Thursday, July 07, 2005

Animal Feed Staple Might Evolve to Super Food of the Future

South Africa's Council for Scientific and Industrial Research (CSIR) announced this week that it will collaborate with eight other African research organisations in a $17m project to develop a more nutritious sorghum cereal, reports the country's Business Day publication.

Africa grows more than 50% of the world's sorghum, adapted to harsh climatic conditions, which is the dietary staple for more than a half billion poor people worldwide.

But it lacks important vitamins and minerals. According to the CSIR, the new research aims to boost levels of vitamins A and E, iron, zinc, and essential amino acids.

In the West, amid recent high prices for corn and wheat, the resilient sorghum grain has been the focus of research to tease out new functionalities from this cheap, easy to grow food crop.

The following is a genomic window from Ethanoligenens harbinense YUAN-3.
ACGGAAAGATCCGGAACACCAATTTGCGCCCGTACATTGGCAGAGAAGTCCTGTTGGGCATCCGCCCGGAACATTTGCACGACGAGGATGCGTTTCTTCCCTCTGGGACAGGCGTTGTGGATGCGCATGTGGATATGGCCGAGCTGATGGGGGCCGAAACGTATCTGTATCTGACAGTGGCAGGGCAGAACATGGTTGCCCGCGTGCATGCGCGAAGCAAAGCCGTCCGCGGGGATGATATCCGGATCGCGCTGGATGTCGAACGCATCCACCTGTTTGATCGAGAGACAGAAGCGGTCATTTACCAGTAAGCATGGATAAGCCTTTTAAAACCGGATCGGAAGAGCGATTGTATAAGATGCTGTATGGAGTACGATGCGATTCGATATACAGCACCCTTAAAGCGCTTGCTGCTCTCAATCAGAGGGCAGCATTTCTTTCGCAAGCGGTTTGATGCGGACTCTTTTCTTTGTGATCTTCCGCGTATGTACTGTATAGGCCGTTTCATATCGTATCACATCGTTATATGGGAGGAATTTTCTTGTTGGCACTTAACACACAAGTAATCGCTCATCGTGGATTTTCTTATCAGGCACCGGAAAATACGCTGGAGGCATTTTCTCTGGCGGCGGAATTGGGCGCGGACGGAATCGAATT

Used principally for animal feed by 'developed' countries, in a recent ARS (US government) study, food scientist Scott Bean at ARS in Manhattan, Kansas, investigated the kernels of food-grade sorghum, aiming to bring the gluten-free grain into mainstream food products such as breads, biscuits, pizza crusts and noodles.

"We are working on identifying the chemical reasons behind why certain sorghum hybrids are of much better quality – crumb grain, texture of bread – than others," said Scott Bean, lead researcher on the project.

We already know most experts believe the goji berry is possibly the most nutritionally dense food on our planet. It will be interesting to see how the new sorghum of the future measures up.

Stay tuned!

Source: FoodNavigator/Europe